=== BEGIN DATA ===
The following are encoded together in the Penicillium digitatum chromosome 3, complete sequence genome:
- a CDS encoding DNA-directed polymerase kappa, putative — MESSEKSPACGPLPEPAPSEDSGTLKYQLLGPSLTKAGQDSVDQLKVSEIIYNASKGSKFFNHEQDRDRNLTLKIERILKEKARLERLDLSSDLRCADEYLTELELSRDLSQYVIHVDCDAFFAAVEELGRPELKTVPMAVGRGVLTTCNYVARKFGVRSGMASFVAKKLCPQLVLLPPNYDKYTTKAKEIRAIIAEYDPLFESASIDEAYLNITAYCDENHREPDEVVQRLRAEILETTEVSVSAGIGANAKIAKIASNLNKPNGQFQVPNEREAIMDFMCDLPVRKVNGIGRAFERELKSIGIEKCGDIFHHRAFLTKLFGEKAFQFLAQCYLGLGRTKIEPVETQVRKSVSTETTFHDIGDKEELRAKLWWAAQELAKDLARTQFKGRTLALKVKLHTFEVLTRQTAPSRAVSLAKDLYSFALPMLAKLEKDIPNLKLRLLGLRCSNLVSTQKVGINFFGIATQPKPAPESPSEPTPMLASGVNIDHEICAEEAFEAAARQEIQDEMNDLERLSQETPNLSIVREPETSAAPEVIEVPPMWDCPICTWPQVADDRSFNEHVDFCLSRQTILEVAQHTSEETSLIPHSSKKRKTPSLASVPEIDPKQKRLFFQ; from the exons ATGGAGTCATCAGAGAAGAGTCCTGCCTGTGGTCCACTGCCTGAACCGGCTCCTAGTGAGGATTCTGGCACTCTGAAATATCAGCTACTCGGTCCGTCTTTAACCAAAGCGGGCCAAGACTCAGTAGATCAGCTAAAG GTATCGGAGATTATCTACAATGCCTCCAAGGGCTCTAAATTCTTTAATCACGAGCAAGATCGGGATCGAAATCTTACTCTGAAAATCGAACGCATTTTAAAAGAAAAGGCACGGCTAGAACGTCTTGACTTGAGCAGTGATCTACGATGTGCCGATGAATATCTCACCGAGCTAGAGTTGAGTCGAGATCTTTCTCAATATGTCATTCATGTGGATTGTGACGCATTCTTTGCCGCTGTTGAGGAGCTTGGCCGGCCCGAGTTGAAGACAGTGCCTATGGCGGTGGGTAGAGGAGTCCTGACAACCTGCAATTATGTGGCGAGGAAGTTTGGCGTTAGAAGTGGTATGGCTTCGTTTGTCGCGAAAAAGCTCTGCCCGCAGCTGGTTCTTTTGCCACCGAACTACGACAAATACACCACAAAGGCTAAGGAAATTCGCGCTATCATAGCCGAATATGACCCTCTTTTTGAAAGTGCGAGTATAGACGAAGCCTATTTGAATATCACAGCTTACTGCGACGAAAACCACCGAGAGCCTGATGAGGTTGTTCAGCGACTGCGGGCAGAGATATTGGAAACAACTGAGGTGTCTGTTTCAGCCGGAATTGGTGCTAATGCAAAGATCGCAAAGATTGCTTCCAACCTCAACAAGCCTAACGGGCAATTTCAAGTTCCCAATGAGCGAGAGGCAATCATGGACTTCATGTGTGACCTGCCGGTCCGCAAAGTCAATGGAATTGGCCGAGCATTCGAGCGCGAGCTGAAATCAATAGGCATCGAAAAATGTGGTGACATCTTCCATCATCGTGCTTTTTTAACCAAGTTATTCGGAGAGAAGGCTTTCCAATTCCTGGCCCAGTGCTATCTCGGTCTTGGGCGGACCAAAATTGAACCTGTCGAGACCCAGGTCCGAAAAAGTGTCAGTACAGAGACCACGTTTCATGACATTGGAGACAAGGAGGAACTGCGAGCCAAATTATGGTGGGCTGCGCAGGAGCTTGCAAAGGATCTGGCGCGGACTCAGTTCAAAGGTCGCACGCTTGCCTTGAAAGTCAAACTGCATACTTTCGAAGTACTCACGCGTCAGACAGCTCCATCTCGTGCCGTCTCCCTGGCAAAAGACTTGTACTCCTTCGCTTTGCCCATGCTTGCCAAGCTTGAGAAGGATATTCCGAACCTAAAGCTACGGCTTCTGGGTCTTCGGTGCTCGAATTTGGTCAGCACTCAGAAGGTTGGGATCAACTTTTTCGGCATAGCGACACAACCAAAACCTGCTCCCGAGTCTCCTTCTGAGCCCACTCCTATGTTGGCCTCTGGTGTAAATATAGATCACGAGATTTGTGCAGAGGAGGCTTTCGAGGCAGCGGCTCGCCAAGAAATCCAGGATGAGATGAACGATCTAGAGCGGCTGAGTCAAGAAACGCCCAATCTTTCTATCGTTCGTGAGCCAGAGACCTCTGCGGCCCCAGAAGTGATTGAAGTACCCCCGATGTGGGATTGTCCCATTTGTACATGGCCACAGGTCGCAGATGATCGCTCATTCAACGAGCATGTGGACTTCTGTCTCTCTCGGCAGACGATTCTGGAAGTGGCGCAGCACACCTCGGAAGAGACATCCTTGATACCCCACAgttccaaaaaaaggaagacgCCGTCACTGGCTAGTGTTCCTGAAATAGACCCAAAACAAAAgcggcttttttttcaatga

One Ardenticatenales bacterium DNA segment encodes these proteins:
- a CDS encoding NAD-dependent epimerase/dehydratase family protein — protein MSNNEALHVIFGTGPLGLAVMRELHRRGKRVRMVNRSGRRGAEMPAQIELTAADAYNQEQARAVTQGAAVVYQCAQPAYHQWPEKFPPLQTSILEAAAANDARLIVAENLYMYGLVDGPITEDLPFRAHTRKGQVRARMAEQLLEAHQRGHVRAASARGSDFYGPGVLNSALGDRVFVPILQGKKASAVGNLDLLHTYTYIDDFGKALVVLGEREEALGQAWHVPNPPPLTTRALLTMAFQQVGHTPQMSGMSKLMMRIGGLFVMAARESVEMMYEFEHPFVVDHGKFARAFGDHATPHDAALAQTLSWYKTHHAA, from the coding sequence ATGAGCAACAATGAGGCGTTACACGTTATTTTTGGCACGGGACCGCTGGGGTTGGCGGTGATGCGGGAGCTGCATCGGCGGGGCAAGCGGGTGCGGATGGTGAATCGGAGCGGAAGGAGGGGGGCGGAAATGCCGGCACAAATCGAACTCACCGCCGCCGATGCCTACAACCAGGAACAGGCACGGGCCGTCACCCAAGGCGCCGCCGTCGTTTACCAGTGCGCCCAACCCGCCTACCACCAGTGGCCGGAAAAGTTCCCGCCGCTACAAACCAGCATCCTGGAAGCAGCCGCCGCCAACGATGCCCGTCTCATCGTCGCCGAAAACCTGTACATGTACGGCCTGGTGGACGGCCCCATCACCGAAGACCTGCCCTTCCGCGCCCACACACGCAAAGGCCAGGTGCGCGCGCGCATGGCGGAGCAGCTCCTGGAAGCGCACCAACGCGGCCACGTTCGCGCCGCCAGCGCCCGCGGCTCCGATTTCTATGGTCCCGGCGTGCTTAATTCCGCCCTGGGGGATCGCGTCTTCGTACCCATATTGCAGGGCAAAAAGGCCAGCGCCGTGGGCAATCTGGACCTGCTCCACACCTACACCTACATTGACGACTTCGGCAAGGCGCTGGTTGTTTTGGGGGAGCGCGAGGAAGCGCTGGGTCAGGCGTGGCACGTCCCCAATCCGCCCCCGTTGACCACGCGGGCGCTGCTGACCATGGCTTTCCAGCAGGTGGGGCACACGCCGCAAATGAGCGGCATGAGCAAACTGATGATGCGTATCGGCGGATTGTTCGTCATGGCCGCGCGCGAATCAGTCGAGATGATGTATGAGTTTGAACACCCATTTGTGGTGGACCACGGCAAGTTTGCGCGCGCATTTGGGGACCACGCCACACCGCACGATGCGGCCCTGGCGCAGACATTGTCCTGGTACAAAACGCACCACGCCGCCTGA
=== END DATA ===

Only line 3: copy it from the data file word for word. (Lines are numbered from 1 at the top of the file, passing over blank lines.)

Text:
One Ardenticatenales bacterium DNA segment encodes these proteins: